Two down, one to go. The Twins essentially needed a sweep of the White Sox this week to have a chance to win the AL Central. Effective starts from Scott Baker and Nick Blackburn helped them take the first two of those must-win games of the showdown series this week at the Metrodome.
Whereas Tuesday night’s game was a romp thanks to the slugging exploits of Jason Kubel and Delmon Young, Wednesday’s affair was a thriller in which the Twins scored three runs in the first two innings and sweated out the rest of the contest. The Twins’ pen, such a problem this season, provided four shut-out innings last night, highlighted by Jose Mijares tossing a perfect eighth. Mijares, who suffered a broken elbow in an off-season car accident that moved him off of prospect lists, has allowed two hits and no walks in seven appearances, and has pitched the eighth inning in the Twins’ last two close wins. The heavy southpaw has been a godsend for a bullpen that has struggled all year, and especially late in the season, to shut teams down in the seventh and eighth innings.
The Twins’ three runs last night illustrated what has slowly become the defining trait of this organization. They don’t often start the year with their best team on the field, but they do figure it out over the course of the season. Both Denard Span and Alexi Casilla reached base twice in the first two innings, and the pair scored or drove in two of the Twins’ three runs in those frames. For a team that has struggled at times to put enough runners on in front of MVP candidates Justin Morneau and Joe Mauer, the work of Span and Casilla has made this a viable offense.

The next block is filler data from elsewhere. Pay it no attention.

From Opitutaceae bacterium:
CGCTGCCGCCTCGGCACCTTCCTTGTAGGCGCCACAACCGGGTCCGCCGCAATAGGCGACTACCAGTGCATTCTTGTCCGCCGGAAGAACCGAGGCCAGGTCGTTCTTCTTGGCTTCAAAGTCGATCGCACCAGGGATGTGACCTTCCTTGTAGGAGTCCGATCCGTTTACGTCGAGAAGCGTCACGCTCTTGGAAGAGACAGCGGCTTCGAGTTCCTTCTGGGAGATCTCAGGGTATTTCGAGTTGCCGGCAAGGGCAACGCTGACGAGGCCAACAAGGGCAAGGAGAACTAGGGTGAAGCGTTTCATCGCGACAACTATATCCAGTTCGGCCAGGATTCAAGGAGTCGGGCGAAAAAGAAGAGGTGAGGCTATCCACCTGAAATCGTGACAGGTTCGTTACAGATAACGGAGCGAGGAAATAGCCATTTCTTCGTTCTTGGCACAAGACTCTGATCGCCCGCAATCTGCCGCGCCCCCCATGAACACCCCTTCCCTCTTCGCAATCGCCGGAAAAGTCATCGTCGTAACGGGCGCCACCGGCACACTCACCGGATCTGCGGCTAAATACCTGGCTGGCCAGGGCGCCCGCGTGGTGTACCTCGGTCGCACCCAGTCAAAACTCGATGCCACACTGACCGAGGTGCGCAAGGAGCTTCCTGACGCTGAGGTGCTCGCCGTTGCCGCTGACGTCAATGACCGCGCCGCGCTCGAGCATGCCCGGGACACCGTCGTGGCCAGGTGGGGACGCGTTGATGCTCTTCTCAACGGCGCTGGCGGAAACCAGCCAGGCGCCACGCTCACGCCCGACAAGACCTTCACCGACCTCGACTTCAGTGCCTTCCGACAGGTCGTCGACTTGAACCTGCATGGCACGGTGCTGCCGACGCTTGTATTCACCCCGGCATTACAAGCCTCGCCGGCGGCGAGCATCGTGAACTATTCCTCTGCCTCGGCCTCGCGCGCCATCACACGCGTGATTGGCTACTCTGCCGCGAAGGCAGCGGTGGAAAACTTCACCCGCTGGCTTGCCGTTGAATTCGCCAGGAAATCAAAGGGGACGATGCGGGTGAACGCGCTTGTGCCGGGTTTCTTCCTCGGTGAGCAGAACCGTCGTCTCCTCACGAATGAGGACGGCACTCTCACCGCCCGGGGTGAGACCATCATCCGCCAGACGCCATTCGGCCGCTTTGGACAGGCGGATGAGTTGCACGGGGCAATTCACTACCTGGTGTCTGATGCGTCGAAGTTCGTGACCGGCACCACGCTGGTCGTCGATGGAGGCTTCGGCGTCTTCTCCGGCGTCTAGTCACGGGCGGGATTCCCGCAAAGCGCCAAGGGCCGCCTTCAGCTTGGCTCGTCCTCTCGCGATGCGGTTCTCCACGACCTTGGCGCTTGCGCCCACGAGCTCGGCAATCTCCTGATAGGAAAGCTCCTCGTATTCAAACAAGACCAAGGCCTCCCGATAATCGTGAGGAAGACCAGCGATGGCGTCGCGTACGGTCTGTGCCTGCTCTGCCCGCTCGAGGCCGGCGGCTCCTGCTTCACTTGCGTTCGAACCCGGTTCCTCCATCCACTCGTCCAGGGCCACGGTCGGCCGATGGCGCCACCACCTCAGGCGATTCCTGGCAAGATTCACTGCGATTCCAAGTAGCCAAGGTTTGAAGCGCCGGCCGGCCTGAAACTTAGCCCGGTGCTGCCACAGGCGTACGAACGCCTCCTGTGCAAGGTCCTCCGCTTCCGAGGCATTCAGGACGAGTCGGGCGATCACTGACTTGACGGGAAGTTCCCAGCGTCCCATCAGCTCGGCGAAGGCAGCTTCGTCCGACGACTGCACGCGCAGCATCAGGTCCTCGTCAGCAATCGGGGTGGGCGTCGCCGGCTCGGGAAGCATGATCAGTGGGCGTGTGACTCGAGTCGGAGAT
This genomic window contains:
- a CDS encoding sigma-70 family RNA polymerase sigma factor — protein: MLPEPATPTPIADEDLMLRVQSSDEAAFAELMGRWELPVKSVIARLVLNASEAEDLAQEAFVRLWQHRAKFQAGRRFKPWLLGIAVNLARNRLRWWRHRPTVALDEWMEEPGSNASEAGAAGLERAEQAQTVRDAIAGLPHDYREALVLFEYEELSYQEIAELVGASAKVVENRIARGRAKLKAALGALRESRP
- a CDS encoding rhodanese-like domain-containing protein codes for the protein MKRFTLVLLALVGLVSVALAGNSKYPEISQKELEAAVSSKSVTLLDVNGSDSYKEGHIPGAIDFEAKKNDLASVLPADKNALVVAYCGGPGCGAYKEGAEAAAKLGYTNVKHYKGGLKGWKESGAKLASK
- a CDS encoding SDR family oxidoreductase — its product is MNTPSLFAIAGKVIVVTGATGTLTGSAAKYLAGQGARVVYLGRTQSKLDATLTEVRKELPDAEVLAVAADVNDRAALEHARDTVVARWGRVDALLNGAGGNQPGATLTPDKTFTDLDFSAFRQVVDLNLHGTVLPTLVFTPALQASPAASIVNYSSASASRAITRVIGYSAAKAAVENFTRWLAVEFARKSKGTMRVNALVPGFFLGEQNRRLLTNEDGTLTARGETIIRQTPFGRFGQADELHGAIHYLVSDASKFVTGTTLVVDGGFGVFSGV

Since Span took over the leadoff spot on July 22-he’s led off in every game since-the Twins have scored 5.5 runs per game. Prior to that, mostly with Carlos Gomez leading off, the Twins had scored 4.9 runs per game. Ninety points of OBP has that effect. It may end up that the Michael Cuddyer injury, which created a job for Span, was the most important thing that happened to this team all season. As long as he’s not asked to play center field-despite good speed, Span is a very awkward outfielder, comparable to Alex Cole in some ways-Span is a good player.
Similarly, the White Sox’s five runs in the series tell you what they are: desperately reliant on home runs. The Sox have scored two runs on outs and three on home runs in the five games. Strangely, all five have been driven in by Ken Griffey Jr. (with no RBI in one case). Griffey has largely been a disappointment since coming over in a much-hyped trade-deadline deal. Last night, the Sox had nine hits and three walks, but came away with just two runs. They’re about as one-dimensional an offense as you could possibly create: